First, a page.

Many websites will also include a list of company values or a mission statement. By becoming familiar with these, you can make sure that your answers to questions like ‘why do you want to work here’ or ‘what do you like best about this company’ are in line with their message. Of course, this will work best if your enthusiasm for their mission is genuine, so take time to consider whether it really sounds like the place for you.

Social Media

If the company runs a blog or social media channels, these can be invaluable research tools. Head to their LinkedIn page, Twitter, Facebook, Instagram, and Snapchat to get as rounded a view as possible of their output. After all, these channels will showcase everything that they want you to know about their company – it would be a shame not to make use of them!

Social media channels offer a chance for you to learn more about the company culture, and life working there. Their blog might include posts by employees about what they like about working there, and what their days typically include; of course, if the company is putting out this content, it may be sugar-coated, but it should still help you learn more about your potential role.

Understanding company culture is important because it can help you show the interviewer that you’ll be a good fit, both in the role and in the company as a whole. If they clearly have a work hard / play hard approach, you could emphasise how important a sociable working environment and good work-life balance are to you. And although you should generally stick to a relatively conservative dress code, seeing pictures from the office online can help you decide where to pitch your interview outfit.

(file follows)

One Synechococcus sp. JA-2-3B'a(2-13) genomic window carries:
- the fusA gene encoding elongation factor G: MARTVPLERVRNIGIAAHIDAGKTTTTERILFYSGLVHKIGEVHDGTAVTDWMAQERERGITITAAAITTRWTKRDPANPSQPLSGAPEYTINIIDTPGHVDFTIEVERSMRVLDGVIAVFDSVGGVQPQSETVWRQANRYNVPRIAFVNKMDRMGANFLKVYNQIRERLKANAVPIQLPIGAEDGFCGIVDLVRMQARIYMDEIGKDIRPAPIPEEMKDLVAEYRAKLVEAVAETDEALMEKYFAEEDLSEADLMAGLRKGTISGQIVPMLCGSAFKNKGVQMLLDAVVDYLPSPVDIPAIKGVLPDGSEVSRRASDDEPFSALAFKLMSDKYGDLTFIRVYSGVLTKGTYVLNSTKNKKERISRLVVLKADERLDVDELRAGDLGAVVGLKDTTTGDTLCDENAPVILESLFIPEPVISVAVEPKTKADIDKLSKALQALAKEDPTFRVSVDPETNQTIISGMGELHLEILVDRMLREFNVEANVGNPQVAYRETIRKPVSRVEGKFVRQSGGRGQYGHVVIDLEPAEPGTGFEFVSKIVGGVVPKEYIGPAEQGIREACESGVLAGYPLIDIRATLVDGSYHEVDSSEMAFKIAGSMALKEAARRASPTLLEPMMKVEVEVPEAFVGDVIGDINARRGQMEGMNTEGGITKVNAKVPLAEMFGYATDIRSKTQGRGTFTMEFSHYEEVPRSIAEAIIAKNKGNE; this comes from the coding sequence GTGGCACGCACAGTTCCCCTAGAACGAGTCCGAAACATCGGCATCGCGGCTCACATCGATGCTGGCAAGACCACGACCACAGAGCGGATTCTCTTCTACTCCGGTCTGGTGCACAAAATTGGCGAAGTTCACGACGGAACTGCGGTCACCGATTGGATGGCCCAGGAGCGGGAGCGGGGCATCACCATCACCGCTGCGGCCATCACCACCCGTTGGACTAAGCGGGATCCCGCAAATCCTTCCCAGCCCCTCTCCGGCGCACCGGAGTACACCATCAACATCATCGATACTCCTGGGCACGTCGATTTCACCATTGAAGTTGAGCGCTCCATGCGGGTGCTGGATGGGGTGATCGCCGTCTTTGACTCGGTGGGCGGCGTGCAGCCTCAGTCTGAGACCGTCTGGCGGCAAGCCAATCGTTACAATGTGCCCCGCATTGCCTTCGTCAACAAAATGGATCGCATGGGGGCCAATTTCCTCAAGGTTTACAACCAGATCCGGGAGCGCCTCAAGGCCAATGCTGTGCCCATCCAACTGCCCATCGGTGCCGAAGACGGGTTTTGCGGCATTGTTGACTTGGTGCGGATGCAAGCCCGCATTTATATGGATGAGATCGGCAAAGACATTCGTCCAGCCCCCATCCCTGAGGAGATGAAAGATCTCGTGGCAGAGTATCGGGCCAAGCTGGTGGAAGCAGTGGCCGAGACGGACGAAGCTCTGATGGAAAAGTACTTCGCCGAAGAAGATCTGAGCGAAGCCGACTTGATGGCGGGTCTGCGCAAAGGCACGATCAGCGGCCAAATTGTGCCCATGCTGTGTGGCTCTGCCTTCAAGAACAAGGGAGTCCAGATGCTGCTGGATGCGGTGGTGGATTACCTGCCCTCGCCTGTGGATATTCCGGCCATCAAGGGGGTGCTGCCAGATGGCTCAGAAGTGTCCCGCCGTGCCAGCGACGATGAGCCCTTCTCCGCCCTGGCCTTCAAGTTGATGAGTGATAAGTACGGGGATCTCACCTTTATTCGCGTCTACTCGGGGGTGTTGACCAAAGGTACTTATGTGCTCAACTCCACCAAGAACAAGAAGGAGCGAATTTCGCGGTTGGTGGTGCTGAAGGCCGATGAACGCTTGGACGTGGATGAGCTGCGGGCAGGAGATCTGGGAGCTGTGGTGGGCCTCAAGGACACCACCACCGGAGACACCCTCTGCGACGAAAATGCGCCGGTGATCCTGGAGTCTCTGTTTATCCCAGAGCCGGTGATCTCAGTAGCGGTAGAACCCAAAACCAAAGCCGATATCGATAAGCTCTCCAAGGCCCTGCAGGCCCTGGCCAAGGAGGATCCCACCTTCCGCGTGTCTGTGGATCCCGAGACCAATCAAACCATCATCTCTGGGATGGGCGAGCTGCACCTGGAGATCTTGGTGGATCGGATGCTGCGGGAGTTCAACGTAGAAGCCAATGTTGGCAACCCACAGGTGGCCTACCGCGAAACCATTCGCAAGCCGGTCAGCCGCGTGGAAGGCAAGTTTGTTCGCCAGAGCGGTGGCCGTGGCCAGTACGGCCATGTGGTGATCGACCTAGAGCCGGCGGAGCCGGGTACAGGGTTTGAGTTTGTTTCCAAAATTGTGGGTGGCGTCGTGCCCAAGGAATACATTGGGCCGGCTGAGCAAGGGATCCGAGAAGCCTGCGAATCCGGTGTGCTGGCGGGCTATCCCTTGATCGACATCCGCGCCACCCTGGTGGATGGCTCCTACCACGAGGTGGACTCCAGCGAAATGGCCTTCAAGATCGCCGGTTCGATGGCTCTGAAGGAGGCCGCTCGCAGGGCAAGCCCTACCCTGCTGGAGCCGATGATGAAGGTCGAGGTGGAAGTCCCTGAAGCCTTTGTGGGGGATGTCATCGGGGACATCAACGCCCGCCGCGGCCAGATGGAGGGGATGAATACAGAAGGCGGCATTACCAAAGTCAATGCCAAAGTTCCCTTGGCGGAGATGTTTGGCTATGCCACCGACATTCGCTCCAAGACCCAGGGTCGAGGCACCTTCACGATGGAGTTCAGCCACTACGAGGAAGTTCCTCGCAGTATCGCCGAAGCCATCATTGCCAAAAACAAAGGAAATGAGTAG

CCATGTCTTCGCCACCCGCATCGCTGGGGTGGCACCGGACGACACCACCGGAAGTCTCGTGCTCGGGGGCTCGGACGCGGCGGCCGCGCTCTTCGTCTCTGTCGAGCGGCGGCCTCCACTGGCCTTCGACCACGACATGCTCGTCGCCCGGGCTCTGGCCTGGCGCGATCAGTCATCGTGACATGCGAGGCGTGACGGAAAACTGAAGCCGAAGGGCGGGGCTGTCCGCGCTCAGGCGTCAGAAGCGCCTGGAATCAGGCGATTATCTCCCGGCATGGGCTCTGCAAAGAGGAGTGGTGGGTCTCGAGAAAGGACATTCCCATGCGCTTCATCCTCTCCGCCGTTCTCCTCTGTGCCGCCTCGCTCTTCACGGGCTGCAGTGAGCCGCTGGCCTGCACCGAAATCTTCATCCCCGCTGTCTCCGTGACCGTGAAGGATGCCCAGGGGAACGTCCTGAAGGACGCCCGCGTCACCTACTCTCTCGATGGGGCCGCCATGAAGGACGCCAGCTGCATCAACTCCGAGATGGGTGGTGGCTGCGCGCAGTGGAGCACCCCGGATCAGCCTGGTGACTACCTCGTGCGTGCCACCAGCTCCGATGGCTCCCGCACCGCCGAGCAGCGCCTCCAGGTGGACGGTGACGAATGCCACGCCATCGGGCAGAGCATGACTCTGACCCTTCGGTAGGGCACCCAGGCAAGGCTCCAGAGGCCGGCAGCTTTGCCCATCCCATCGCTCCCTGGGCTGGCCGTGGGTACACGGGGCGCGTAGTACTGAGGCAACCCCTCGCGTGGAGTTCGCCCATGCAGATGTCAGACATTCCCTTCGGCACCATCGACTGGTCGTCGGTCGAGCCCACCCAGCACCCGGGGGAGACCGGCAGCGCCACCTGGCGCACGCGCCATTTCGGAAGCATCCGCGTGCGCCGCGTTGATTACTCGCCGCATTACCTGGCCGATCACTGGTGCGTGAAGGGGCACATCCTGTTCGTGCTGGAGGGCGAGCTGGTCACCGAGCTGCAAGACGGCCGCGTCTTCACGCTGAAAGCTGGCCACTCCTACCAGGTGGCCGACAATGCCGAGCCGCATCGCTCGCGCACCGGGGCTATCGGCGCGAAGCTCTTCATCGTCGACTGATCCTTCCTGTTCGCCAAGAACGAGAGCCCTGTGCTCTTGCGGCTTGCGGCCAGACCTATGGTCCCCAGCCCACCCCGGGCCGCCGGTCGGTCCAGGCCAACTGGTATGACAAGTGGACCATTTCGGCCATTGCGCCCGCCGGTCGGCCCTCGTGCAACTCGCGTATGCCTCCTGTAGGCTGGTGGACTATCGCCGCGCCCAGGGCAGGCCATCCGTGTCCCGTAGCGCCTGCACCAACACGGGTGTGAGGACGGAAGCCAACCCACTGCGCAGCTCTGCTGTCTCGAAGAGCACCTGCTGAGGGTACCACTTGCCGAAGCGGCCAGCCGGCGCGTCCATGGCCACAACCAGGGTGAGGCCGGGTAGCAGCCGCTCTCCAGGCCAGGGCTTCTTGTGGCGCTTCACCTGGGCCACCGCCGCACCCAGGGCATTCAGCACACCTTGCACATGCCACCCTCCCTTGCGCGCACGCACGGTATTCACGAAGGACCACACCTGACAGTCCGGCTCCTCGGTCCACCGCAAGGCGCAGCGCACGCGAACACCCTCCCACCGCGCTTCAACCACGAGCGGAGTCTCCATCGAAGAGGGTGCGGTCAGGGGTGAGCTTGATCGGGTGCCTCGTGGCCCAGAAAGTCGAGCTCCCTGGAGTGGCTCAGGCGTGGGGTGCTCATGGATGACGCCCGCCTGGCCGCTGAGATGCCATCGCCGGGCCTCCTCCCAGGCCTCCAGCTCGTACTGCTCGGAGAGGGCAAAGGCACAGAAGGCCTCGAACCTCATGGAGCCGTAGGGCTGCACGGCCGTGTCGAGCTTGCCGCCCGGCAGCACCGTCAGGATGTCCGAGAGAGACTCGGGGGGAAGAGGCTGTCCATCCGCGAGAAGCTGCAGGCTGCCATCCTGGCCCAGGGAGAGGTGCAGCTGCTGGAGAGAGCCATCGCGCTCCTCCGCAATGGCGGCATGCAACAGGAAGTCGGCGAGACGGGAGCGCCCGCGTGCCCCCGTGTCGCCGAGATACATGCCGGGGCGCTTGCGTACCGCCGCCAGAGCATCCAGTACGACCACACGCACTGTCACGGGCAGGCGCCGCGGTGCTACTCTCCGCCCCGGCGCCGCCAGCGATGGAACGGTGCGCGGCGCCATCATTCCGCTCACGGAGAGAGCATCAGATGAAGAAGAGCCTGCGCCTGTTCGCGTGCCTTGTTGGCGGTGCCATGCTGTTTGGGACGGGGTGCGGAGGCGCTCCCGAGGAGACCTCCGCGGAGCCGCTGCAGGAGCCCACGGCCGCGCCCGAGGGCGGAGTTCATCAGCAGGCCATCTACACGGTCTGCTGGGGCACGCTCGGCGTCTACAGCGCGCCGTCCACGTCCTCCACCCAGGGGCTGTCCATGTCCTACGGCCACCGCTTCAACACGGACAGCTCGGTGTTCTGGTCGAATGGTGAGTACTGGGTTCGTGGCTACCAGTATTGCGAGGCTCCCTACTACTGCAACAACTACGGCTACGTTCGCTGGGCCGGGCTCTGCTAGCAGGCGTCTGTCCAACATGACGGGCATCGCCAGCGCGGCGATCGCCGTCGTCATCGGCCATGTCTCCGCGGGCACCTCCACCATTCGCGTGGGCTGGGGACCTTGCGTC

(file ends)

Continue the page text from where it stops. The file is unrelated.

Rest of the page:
LinkedIn in particular might also help you understand the company structure, and give you some information on the key players in the organisation – from the CEO to your interviewer. You don’t want to come across as uncomfortably knowledgeable about the person sitting across the table from you, but it’s helpful to know a bit about the person you’re talking to and their role at the company.

External sources

The information you find out about the companies on other websites might not be something you want to bring up in your interview, but it will help you figure out whether you really want to work there.